We’re always up for a good zombie flick. This list from Paste Magazine is good place to start next time you’re feeling a little undead.
10. Zombeavers Year: 2015 Director: Jordan Rubin Look, if you don’t know before you ever hit “play” exactly what you should be expecting from Zombeavers, I’m not sure how much I can help you. It’s a film about toxic waste-spawned zombie beavers, people. It’s halfhearted as both a horror film and a comedy, with a preponderance of jokes that thud and just enough that will draw an ashamed chuckle. It feels like a throwback to the straight-to-VHS horror schlock of the ’80s and ’90s—simple, kitschy premise, plenty of gratuitous nudity, lots of attempts at humor. By the time people start turning into WERE-BEAVERS near the film’s end, you’ll have settled into a good groove of mocking its flaws and enjoying its alternating shamelessness and reverence for the genre—because at least they attempt some interesting practical effects. Good on you, Zombeavers. It’s trash, but a step above the bottom of the barrel. —Jim Vorel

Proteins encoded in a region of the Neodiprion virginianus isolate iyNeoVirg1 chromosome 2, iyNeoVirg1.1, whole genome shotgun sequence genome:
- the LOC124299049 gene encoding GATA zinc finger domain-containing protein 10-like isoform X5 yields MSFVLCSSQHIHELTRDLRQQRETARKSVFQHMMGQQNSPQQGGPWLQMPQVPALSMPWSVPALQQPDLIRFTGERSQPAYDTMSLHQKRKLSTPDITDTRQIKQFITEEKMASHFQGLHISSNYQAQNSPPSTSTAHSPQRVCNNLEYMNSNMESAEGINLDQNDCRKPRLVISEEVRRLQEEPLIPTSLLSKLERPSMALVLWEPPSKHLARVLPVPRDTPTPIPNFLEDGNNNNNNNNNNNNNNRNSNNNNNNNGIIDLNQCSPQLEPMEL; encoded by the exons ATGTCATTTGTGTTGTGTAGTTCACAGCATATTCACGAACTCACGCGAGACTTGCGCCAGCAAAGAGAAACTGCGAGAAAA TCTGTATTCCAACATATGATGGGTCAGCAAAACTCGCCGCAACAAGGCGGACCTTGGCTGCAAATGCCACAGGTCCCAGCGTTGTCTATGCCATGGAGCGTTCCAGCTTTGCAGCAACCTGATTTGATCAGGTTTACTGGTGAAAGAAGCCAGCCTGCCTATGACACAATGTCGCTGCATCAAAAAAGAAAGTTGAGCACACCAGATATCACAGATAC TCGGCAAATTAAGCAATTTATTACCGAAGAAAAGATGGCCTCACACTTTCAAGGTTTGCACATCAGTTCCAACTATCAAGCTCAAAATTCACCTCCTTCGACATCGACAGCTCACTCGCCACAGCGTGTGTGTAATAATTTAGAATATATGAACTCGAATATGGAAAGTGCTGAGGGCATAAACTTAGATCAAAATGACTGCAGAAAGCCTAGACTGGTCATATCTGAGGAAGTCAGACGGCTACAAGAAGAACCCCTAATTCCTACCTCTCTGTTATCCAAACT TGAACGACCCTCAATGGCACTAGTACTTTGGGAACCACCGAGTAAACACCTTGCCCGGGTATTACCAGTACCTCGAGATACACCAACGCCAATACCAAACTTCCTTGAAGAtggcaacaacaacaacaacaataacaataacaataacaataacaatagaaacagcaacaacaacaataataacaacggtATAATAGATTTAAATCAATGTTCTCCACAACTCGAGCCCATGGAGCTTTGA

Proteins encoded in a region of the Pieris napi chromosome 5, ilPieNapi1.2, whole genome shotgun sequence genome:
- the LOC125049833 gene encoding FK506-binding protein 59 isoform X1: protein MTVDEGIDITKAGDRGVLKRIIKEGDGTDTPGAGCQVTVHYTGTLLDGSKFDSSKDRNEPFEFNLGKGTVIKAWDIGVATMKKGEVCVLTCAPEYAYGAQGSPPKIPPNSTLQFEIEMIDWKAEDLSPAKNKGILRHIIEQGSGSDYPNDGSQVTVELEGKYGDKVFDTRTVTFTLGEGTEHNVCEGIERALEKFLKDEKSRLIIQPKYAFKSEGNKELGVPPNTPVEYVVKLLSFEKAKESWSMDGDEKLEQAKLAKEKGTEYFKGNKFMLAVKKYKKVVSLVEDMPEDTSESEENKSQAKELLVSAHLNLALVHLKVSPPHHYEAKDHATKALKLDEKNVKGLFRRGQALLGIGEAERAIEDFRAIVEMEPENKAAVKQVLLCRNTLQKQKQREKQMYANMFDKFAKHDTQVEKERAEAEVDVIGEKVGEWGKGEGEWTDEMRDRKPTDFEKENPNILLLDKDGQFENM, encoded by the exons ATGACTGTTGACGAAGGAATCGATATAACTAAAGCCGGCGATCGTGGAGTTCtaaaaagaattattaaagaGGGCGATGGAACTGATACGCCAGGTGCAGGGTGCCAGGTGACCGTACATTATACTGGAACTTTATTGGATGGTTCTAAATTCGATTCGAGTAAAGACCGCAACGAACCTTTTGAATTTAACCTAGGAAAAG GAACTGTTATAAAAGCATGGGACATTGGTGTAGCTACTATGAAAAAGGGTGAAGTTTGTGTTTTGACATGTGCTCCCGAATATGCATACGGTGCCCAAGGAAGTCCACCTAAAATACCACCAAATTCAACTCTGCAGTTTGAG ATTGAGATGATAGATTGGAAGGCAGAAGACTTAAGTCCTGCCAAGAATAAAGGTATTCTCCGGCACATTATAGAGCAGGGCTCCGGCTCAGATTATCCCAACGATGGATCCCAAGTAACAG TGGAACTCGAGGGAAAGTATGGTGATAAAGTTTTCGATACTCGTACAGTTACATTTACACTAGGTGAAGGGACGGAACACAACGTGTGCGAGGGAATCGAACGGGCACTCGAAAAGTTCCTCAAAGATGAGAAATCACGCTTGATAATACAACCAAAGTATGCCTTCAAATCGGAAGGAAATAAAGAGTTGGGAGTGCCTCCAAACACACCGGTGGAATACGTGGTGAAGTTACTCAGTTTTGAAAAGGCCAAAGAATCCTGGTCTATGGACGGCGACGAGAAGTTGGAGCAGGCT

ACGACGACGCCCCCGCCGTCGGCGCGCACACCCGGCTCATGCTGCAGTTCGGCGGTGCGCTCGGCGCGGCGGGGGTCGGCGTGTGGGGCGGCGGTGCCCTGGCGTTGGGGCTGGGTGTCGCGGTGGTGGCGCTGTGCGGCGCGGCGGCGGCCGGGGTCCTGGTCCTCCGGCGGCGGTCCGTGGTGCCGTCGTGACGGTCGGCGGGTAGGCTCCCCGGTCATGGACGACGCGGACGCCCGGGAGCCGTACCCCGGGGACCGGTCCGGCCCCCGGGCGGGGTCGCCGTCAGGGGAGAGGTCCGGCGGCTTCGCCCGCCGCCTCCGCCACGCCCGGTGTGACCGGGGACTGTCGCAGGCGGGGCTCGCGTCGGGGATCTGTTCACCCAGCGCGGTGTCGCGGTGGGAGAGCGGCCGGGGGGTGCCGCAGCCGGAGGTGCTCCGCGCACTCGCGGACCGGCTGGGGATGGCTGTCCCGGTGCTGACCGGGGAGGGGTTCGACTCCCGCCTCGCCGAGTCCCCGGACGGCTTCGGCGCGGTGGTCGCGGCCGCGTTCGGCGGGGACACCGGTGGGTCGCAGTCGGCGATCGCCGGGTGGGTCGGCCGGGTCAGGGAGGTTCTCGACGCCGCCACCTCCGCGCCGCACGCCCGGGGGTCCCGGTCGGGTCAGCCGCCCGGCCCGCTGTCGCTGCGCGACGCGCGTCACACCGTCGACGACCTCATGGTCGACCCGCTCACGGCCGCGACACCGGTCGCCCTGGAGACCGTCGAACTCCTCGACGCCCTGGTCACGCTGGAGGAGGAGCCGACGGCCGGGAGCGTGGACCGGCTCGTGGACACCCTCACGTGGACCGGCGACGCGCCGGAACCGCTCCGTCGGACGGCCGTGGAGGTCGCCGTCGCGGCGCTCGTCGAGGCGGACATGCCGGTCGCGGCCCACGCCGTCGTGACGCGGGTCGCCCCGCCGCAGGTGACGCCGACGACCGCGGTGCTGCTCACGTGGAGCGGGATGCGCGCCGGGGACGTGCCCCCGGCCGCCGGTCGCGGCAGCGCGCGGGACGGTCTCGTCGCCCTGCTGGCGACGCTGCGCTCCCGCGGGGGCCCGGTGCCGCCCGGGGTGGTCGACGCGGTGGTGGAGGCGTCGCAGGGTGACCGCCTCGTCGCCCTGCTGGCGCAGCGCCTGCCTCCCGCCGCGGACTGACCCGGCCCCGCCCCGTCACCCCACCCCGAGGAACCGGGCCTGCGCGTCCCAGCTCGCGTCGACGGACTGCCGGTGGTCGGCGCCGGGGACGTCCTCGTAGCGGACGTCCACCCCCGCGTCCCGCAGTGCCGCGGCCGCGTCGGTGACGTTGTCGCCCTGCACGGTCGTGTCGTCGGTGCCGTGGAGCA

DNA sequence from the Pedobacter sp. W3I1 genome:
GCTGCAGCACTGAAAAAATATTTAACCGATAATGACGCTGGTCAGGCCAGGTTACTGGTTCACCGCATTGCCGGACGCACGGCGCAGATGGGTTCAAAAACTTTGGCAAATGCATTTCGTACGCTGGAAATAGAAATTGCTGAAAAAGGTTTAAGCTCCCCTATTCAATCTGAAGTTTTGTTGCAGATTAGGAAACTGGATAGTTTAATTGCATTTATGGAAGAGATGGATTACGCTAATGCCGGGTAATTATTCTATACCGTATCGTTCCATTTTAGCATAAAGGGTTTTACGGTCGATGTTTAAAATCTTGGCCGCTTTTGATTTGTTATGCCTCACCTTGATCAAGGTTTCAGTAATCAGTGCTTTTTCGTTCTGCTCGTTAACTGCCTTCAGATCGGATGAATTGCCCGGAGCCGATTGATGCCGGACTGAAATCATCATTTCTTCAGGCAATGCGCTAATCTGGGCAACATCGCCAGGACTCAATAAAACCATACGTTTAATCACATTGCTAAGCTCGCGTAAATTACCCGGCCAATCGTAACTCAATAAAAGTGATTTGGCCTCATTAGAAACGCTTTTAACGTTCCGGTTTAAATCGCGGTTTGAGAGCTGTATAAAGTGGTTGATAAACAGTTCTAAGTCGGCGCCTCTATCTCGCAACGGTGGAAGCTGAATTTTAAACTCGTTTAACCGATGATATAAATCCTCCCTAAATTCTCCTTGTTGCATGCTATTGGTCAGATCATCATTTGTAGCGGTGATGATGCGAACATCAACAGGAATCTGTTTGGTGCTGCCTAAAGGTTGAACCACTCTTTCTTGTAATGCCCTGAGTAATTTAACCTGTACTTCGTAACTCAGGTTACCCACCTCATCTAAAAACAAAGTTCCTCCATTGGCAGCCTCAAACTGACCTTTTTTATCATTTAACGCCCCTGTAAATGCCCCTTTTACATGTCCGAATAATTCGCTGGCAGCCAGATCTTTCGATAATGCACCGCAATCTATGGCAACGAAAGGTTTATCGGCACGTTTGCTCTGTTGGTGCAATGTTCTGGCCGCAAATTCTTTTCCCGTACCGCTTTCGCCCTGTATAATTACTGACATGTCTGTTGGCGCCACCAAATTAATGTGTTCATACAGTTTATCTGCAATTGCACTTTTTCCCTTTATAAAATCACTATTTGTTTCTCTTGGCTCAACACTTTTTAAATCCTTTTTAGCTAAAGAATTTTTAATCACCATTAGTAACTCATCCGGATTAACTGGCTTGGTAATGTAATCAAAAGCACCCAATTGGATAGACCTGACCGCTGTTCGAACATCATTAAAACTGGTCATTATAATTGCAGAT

9. Burying the Ex Year: 2014 Director: Joe Dante It’s been a weird decade for Joe Dante. As a legend in the horror industry for films such as Gremlins and The Howling, and even The Burbs, seeing his name attached to a project always brings it at least a little bit of genre credibility. The films, though, have tended to be uneven—not quite the ugly territory that John Landis sunk into with his last few features, but not far enough away from it, either. Here, Dante gives us a zombie romantic comedy of sorts, although one that can’t quite match up to the likes of the surprisingly decent Warm Bodies. The likable Anton Yelchin (RIP) plays Max, a somewhat nebbish guy with a movie-style beautiful but possessive and controlling girlfriend who ends up being killed in an accident. The only problem—she doesn’t stay in her grave, and returns to his life as a fully sentient zombie just as he’s getting back on the dating market. Occasionally funny, it doesn’t do quite enough with its premise, but Yelchin is reason enough to watch. — J.V.